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1. The main character in a work of fiction, as a play, film, or novel.
2. In ancient Greek drama, the first actor to engage in dialogue with the chorus, in later dramas playing the main character and some minor characters as well.
a. A leading or principal figure.
b. The leader of a cause; a champion.
4. Usage Problem A proponent; an advocate.
[Greek prōtagōnistēs : prōto-, proto- + agōnistēs, actor, combatant (from agōnizesthai, to contend, from agōn, contest, from agein, to drive, lead; see ag- in Indo-European roots).]
Usage Note: The protagonist of a Greek drama was its leading actor; therefore, there could be only one in a play. Ancient Greek also had words for the second and third actor. These were borrowed into English as deuteragonist and tritagonist, respectively, but the two terms are generally used only in technical discussions of drama. As early as 1671 John Dryden used protagonists to mean simply "important actors" or "principal characters": " 'Tis charg'd upon me that I make debauch'd persons ... my protagonists, or the chief persons of the drama." Some writers may still prefer to confine protagonist to its original singular sense, but it is useless now to insist that the looser use is wrong, since it is so well established and since so many literary works have no single main character. The Usage Panel accepts the looser use. In our 2004 survey, 86 percent of the Panel approved of the sentence Joyce's Ulysses has two protagonists: Leopold Bloom and Stephen Daedalus. Similarly, 84 percent accepted The novel, written from multiple points of view, has several protagonists. · Some people use protagonist to refer to a proponent, a usage that became common only in the 20th century and may have been influenced by a misunderstanding that the first syllable of the word is the prefix pro-, "favoring." Many readers will therefore find erroneous a sentence like He was an early protagonist of nuclear power. Certainly, most of the Usage Panel does. In 2004, 83 percent rejected this same sentence. Fortunately, words like advocate and proponent are standard in these contexts.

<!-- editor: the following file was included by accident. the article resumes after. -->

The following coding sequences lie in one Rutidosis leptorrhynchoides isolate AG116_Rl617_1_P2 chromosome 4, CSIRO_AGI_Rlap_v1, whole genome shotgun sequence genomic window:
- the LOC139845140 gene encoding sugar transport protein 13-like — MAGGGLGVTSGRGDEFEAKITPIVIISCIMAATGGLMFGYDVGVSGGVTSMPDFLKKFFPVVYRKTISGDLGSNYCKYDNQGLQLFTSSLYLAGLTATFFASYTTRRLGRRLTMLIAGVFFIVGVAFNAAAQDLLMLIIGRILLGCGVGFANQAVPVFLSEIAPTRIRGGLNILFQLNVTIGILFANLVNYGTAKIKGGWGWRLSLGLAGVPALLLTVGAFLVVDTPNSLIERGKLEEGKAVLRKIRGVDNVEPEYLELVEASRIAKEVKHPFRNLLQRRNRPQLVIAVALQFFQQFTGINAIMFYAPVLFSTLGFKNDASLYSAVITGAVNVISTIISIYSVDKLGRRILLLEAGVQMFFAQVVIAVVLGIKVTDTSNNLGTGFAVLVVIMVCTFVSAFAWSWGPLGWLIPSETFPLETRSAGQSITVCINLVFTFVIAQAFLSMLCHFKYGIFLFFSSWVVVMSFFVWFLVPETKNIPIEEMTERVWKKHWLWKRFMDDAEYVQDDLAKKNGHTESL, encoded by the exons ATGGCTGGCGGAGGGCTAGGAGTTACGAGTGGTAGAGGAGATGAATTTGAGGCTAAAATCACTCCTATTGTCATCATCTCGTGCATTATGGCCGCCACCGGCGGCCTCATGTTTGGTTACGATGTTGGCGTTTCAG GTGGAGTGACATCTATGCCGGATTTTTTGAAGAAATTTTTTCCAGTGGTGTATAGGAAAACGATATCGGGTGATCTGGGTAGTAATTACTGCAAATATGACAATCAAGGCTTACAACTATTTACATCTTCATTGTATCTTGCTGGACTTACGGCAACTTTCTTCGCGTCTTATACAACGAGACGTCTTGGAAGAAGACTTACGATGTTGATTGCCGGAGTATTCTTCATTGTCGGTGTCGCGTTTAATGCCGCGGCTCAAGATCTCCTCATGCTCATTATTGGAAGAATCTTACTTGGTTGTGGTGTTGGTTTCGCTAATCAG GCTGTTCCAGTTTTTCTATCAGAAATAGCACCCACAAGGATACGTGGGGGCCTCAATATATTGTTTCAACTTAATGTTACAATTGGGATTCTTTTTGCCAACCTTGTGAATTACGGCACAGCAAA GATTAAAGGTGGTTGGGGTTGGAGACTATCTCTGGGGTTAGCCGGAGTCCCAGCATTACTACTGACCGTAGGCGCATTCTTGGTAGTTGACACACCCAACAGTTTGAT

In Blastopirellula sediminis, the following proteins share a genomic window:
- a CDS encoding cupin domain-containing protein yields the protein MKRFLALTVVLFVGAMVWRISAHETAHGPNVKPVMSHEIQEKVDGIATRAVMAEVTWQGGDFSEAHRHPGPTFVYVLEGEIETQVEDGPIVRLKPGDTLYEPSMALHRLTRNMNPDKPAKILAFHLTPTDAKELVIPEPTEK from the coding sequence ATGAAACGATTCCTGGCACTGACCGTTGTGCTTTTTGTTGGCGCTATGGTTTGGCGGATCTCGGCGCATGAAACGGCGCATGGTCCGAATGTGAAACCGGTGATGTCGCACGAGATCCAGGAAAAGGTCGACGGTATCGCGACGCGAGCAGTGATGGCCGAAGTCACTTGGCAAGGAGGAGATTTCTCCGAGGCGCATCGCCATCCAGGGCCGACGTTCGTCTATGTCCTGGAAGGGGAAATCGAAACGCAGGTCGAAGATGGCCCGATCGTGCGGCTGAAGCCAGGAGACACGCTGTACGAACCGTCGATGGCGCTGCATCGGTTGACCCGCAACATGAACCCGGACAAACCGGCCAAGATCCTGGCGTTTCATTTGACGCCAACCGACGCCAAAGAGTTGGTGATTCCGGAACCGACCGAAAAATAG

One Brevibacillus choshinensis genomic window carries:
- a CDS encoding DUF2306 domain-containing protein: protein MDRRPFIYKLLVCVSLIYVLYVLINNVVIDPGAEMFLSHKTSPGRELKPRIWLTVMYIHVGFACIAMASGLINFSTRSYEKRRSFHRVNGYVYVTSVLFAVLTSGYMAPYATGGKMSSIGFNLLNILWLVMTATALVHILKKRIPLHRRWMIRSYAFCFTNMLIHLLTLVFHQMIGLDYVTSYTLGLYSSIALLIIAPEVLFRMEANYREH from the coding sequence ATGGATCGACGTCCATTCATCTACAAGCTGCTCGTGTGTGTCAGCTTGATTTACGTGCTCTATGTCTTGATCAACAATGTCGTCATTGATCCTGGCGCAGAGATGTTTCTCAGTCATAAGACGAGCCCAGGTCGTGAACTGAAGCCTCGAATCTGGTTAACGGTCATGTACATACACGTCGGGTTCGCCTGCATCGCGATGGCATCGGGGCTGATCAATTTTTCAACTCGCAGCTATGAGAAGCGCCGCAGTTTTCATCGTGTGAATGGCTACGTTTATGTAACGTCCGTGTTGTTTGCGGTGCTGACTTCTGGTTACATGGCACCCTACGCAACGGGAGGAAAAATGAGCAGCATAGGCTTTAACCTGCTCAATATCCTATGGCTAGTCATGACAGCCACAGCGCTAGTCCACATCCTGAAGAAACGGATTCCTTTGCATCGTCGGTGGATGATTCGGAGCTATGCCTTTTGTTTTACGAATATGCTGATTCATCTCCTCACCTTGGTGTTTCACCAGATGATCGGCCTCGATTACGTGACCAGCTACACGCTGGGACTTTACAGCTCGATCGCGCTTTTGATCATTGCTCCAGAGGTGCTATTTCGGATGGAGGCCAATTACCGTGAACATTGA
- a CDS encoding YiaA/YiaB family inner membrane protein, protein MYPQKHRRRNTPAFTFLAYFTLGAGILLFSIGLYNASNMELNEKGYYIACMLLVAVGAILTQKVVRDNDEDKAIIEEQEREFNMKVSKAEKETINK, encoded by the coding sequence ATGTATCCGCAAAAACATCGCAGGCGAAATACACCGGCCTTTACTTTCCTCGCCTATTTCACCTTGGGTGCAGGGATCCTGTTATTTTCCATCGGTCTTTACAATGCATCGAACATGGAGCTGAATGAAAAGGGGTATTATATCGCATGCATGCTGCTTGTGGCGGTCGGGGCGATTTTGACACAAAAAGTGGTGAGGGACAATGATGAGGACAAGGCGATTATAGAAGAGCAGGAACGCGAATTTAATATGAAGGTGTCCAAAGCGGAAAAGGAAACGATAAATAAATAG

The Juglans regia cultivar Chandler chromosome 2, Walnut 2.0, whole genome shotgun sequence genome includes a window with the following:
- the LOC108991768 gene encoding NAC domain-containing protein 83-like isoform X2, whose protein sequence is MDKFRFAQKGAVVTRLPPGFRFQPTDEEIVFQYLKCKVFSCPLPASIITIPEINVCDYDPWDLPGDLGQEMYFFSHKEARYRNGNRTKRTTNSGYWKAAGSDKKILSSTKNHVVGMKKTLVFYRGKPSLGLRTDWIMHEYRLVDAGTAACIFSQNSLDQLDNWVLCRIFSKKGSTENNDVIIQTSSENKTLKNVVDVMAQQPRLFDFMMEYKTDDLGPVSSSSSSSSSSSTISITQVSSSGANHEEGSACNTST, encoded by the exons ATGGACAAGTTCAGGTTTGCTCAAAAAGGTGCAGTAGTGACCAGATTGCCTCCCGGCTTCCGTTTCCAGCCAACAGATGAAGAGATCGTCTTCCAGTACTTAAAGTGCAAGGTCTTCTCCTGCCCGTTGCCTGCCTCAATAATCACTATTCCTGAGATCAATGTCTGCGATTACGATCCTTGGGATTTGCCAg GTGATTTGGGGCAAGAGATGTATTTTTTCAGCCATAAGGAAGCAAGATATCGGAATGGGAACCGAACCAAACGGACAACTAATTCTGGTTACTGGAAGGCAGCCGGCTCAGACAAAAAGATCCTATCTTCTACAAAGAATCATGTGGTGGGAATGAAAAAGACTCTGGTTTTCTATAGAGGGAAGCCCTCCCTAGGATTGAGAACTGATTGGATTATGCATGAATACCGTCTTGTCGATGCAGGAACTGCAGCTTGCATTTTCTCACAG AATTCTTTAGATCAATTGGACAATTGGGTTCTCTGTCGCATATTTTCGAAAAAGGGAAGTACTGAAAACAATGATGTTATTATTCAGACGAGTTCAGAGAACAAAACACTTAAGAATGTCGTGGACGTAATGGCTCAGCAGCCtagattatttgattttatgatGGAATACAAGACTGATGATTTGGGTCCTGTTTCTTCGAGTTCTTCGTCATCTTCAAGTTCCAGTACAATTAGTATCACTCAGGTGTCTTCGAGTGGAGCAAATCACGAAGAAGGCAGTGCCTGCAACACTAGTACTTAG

American Heritage® Dictionary of the English Language, Fifth Edition. Copyright © 2016 by Houghton Mifflin Harcourt Publishing Company. Published by Houghton Mifflin Harcourt Publishing Company. All rights reserved.
1. (Literary & Literary Critical Terms) the principal character in a play, story, etc
2. a supporter, esp when important or respected, of a cause, political party, etc
[C17: from Greek prōtagōnistēs, from prōtos first + agōnistēs actor]
Collins English Dictionary – Complete and Unabridged, 12th Edition 2014 © HarperCollins Publishers 1991, 1994, 1998, 2000, 2003, 2006, 2007, 2009, 2011, 2014
pro•tag•o•nist(proʊˈtæg ə nɪst)
1. the leading character of a drama or other literary work.
2. a chief proponent or leader of a movement, cause, etc.
3. (in ancient Greek drama) the actor who played the main role and other roles as well.
4. Physiol. agonist (def. 3).
[1665–75; < Greek prōtagōnistḗs principal actor, leader =prôt(os) first + agōnistḗs contestant, actor. See proto-, antagonist]